- Examined the diversity of species, genera, and family for street trees in eight cities internationally.
- Investigated how street tree species variation differed inside and outside of cities’ centers.
- Amsterdam (NL) was the only city investigated to meet one of the diversity benchmarks.
- Diversity indices show greater diversity outside of the city center, especially at the species-level.
- Used only open-source data and software to stimulate further analysis of additional cities.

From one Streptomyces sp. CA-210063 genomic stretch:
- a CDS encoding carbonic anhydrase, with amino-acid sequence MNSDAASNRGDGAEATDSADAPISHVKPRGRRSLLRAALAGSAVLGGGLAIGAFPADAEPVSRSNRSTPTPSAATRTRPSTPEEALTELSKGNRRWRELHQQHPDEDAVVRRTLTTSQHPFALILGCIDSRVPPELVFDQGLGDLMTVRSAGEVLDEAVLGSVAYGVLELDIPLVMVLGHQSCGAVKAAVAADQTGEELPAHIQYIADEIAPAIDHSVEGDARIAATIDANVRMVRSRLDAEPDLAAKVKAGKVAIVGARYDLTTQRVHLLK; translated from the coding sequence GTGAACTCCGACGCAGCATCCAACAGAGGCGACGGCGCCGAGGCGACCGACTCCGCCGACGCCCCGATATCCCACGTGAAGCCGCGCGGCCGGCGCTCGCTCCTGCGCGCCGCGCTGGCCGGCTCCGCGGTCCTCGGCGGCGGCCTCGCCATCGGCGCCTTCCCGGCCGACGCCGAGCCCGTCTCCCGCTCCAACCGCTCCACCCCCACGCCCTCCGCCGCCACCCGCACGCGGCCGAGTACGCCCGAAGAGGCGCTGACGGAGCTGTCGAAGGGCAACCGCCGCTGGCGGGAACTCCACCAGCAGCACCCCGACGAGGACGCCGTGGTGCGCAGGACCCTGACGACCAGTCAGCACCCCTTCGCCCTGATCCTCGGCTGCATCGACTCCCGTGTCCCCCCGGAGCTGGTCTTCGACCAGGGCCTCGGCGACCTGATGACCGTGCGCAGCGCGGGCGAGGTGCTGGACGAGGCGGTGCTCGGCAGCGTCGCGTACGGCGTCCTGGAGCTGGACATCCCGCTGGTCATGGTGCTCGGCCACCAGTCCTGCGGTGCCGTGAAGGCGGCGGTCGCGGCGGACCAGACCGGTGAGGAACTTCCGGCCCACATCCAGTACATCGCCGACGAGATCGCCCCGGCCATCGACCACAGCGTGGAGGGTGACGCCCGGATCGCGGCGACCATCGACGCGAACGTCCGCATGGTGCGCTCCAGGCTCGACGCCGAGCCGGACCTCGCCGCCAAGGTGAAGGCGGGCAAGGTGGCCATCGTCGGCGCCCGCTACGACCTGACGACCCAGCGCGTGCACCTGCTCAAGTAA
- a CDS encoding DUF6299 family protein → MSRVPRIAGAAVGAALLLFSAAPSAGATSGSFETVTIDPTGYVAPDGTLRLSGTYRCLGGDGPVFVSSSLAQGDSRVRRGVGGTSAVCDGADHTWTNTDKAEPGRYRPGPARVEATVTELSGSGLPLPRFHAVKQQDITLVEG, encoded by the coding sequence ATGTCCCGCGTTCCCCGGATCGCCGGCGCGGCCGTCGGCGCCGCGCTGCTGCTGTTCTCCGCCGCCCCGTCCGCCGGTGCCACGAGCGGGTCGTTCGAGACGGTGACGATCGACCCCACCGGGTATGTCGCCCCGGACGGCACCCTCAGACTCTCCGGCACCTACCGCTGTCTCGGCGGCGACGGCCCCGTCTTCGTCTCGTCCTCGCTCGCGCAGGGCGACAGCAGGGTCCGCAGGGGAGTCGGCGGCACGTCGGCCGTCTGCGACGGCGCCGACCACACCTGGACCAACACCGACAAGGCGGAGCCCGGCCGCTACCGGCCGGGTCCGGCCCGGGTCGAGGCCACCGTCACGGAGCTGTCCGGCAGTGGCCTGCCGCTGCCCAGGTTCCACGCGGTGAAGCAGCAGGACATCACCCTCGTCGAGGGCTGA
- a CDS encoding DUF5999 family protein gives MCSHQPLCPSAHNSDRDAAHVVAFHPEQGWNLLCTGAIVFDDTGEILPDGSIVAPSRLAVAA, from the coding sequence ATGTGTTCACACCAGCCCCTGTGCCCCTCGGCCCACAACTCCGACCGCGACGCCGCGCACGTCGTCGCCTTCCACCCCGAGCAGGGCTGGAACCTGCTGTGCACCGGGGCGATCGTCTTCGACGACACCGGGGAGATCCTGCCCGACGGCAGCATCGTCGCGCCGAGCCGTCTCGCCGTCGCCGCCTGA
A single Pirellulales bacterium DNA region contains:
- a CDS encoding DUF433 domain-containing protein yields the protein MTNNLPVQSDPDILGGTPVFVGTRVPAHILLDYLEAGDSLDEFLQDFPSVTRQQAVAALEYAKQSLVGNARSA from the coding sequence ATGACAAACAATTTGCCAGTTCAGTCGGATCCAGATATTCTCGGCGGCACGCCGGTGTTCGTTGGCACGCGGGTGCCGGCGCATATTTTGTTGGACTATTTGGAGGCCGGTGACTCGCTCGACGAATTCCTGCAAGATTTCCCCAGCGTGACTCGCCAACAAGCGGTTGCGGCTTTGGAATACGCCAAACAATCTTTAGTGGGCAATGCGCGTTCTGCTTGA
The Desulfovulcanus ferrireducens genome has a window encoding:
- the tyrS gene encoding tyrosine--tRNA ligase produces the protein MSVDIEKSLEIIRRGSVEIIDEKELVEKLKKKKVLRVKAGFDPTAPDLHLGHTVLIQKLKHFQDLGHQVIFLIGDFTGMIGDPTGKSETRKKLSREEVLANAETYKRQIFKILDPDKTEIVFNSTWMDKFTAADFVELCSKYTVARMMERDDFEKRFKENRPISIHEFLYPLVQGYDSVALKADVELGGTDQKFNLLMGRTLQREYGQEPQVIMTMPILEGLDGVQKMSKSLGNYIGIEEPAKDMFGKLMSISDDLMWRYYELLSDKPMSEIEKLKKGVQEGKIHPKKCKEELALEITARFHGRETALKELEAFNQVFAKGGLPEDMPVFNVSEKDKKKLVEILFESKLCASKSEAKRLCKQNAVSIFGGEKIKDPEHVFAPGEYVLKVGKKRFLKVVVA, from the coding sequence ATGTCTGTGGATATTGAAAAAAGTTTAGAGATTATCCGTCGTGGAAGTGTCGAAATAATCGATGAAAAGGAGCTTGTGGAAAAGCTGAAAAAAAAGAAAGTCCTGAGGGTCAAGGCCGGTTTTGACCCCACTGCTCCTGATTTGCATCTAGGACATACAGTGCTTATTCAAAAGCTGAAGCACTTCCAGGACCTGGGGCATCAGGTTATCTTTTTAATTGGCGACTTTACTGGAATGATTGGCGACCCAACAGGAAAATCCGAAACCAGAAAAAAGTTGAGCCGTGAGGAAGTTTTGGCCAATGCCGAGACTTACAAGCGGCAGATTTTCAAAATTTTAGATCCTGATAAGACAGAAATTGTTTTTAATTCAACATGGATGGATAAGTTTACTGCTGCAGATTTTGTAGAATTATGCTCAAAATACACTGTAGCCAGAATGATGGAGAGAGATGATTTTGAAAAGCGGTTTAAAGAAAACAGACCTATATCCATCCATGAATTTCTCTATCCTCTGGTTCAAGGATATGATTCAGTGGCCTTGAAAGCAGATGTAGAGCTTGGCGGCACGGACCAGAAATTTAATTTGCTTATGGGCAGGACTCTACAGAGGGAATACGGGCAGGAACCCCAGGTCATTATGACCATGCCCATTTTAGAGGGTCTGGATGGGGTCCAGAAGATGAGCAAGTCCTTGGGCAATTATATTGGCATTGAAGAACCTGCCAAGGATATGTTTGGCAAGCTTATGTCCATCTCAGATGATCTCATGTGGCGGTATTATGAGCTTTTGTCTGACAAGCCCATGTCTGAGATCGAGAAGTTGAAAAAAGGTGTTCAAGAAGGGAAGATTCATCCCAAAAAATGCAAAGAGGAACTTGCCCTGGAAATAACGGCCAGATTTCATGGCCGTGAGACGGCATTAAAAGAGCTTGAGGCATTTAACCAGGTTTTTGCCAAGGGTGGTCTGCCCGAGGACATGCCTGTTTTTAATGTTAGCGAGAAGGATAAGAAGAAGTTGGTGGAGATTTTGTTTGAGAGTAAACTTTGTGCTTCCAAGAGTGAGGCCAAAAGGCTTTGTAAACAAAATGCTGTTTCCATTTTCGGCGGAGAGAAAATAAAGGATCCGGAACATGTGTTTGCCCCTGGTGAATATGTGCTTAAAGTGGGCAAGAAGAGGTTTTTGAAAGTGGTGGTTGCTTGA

Tree diversity, on a species-, genus-, and family-level, is an important factor in securing healthy urban forests and providing ecosystem services for billions of city dwellers. Using open-source data on global tree inventories, this study examines (1) the diversity of species, genera, and family of urban street trees in eight cities internationally; (2) how they score on diversity benchmarks and indices; and (3) the diversity variation inside and outside of cities’ centers. We hypothesized most cities would score poorly on diversity benchmarks and spatial patterns in species composition would exist, as illustrated by established relationships between urban density and urban tree diversity. Results indicate city centers were less likely to approach the proposed diversity benchmarks than outside the city center. Overall, both Shannon and Simpson diversity indices show greater diversity outside of the city center, especially at the species-level. Understanding street tree diversity and spatial variation patterns across cities internationally can offer needed evidence to back up heuristic benchmarks. The methodology and open-source data used in this study are intended to enable practitioners better target tree diversity efforts.